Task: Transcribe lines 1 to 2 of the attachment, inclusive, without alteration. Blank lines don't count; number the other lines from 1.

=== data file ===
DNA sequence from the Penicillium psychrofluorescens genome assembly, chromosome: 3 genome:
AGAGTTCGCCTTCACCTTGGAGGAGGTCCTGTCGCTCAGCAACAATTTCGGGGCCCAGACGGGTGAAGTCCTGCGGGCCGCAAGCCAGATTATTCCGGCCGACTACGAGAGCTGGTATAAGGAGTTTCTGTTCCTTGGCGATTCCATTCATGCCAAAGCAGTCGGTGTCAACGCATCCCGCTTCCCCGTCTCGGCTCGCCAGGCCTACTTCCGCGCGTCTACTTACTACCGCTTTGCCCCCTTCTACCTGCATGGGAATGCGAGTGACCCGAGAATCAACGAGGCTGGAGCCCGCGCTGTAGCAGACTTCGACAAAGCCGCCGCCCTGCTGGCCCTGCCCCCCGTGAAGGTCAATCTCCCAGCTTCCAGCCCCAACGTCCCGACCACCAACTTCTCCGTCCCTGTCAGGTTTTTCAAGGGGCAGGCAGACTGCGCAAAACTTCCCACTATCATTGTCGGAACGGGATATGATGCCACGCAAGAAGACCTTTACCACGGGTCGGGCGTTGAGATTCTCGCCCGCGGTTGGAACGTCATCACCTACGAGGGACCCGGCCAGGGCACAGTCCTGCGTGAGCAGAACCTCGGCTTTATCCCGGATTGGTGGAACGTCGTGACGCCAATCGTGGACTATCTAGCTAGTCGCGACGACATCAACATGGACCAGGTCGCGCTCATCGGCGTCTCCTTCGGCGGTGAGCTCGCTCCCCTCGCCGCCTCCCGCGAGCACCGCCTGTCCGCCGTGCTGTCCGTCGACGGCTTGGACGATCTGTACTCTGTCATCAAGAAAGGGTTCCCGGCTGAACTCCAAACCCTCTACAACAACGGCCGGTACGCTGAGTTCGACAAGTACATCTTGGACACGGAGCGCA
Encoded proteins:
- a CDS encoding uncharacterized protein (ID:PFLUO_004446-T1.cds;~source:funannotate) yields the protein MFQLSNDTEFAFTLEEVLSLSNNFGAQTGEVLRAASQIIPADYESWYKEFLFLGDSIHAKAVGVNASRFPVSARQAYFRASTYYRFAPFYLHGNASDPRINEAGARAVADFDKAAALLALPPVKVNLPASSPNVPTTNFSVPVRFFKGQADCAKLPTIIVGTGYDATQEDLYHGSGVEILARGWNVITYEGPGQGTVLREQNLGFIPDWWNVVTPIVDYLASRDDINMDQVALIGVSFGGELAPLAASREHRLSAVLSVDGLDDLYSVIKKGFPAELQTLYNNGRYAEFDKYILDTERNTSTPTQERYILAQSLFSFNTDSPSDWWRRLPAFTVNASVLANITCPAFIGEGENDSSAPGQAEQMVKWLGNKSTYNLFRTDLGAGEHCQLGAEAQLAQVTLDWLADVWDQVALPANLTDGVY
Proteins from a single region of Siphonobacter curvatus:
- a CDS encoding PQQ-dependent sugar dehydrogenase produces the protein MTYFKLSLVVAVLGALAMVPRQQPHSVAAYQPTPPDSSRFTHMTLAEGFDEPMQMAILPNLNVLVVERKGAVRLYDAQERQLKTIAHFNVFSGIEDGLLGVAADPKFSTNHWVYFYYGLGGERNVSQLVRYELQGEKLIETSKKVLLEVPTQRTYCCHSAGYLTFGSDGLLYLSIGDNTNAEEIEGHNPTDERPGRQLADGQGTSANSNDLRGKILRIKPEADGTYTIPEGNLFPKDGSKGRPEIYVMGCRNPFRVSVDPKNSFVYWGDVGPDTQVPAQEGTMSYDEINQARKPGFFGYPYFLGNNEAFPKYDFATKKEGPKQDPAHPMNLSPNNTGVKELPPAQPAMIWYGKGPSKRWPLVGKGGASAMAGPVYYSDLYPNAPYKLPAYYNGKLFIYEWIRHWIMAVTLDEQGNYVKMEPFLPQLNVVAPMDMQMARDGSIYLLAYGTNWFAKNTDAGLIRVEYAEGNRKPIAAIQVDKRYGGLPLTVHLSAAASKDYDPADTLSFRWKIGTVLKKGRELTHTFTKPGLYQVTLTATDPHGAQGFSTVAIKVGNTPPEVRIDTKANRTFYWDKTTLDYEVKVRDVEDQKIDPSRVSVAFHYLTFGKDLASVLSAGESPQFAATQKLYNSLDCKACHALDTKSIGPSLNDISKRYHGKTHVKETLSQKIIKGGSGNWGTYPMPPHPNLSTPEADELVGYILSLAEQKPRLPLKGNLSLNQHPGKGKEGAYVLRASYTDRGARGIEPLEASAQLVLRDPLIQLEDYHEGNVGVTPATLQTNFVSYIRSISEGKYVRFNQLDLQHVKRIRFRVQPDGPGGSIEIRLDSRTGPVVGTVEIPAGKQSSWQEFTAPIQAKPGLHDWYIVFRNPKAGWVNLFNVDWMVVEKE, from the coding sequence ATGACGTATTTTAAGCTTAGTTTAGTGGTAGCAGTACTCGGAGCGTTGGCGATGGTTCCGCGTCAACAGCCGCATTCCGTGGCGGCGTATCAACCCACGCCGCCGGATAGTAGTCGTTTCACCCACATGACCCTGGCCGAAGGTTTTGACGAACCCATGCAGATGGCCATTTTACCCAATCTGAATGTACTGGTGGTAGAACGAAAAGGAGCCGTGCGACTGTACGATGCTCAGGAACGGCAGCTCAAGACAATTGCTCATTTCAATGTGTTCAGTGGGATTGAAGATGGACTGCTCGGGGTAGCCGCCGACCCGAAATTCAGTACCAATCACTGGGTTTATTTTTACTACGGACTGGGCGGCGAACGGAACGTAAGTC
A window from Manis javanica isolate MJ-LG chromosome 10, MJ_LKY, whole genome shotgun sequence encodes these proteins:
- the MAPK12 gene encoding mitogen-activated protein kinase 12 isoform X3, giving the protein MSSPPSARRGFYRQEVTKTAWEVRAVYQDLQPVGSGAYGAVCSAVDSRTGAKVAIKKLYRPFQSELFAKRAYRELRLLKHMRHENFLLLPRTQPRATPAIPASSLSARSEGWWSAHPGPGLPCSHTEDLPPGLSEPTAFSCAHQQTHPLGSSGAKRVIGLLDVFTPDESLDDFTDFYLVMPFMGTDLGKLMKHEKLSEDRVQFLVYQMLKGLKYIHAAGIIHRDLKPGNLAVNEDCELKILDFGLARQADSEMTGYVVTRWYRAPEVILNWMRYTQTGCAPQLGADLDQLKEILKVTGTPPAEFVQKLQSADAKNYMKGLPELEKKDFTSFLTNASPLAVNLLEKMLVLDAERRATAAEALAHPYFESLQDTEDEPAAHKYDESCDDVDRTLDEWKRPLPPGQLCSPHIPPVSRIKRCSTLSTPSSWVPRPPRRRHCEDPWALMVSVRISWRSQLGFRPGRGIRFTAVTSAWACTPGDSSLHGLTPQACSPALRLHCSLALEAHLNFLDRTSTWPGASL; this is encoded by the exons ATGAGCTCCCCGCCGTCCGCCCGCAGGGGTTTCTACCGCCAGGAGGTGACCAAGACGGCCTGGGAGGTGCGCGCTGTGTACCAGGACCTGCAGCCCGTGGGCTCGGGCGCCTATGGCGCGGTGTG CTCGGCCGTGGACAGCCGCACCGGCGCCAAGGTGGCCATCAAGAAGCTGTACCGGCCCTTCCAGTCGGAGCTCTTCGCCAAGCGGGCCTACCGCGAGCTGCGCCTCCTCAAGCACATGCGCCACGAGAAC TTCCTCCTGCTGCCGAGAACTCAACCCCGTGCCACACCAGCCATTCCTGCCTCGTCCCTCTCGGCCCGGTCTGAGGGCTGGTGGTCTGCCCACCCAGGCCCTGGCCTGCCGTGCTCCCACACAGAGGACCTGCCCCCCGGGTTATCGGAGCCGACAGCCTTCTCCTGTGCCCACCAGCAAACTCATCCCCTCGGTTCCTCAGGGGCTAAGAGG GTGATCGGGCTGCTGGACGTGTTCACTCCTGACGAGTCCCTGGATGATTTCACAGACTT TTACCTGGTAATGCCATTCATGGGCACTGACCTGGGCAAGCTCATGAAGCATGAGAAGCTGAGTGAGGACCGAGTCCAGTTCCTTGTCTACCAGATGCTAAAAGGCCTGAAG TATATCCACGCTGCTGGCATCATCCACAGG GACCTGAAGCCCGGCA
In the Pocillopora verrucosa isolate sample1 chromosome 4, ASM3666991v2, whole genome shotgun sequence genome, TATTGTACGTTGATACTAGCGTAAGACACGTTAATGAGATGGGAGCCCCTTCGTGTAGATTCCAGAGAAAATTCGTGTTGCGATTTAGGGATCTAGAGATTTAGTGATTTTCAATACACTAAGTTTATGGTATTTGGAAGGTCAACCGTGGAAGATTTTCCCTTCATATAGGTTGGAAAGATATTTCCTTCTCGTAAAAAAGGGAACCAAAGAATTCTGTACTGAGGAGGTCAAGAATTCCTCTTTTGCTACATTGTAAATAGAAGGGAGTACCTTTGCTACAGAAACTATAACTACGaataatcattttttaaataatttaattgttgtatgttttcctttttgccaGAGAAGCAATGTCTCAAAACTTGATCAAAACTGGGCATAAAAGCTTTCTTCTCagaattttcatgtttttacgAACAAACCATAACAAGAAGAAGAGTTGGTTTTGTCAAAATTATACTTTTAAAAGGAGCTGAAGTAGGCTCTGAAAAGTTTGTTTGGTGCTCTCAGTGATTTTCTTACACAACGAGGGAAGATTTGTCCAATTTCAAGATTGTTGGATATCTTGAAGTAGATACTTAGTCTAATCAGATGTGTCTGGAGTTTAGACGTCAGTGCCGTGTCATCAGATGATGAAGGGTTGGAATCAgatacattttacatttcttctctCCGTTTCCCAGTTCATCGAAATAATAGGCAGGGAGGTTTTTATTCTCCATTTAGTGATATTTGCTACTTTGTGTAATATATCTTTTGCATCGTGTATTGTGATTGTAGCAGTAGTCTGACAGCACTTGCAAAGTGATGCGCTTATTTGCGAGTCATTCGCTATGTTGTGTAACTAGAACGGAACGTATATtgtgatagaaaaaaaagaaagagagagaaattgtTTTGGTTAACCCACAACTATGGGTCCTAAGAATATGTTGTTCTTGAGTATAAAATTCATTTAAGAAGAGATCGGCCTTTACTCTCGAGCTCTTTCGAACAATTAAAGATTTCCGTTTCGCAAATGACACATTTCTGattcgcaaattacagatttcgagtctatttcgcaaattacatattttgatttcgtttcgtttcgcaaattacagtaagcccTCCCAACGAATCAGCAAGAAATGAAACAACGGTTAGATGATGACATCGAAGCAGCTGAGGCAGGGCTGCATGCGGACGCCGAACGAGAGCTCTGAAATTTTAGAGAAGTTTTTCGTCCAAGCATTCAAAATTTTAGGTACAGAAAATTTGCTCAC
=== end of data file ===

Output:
DNA sequence from the Penicillium psychrofluorescens genome assembly, chromosome: 3 genome:
AGAGTTCGCCTTCACCTTGGAGGAGGTCCTGTCGCTCAGCAACAATTTCGGGGCCCAGACGGGTGAAGTCCTGCGGGCCGCAAGCCAGATTATTCCGGCCGACTACGAGAGCTGGTATAAGGAGTTTCTGTTCCTTGGCGATTCCATTCATGCCAAAGCAGTCGGTGTCAACGCATCCCGCTTCCCCGTCTCGGCTCGCCAGGCCTACTTCCGCGCGTCTACTTACTACCGCTTTGCCCCCTTCTACCTGCATGGGAATGCGAGTGACCCGAGAATCAACGAGGCTGGAGCCCGCGCTGTAGCAGACTTCGACAAAGCCGCCGCCCTGCTGGCCCTGCCCCCCGTGAAGGTCAATCTCCCAGCTTCCAGCCCCAACGTCCCGACCACCAACTTCTCCGTCCCTGTCAGGTTTTTCAAGGGGCAGGCAGACTGCGCAAAACTTCCCACTATCATTGTCGGAACGGGATATGATGCCACGCAAGAAGACCTTTACCACGGGTCGGGCGTTGAGATTCTCGCCCGCGGTTGGAACGTCATCACCTACGAGGGACCCGGCCAGGGCACAGTCCTGCGTGAGCAGAACCTCGGCTTTATCCCGGATTGGTGGAACGTCGTGACGCCAATCGTGGACTATCTAGCTAGTCGCGACGACATCAACATGGACCAGGTCGCGCTCATCGGCGTCTCCTTCGGCGGTGAGCTCGCTCCCCTCGCCGCCTCCCGCGAGCACCGCCTGTCCGCCGTGCTGTCCGTCGACGGCTTGGACGATCTGTACTCTGTCATCAAGAAAGGGTTCCCGGCTGAACTCCAAACCCTCTACAACAACGGCCGGTACGCTGAGTTCGACAAGTACATCTTGGACACGGAGCGCA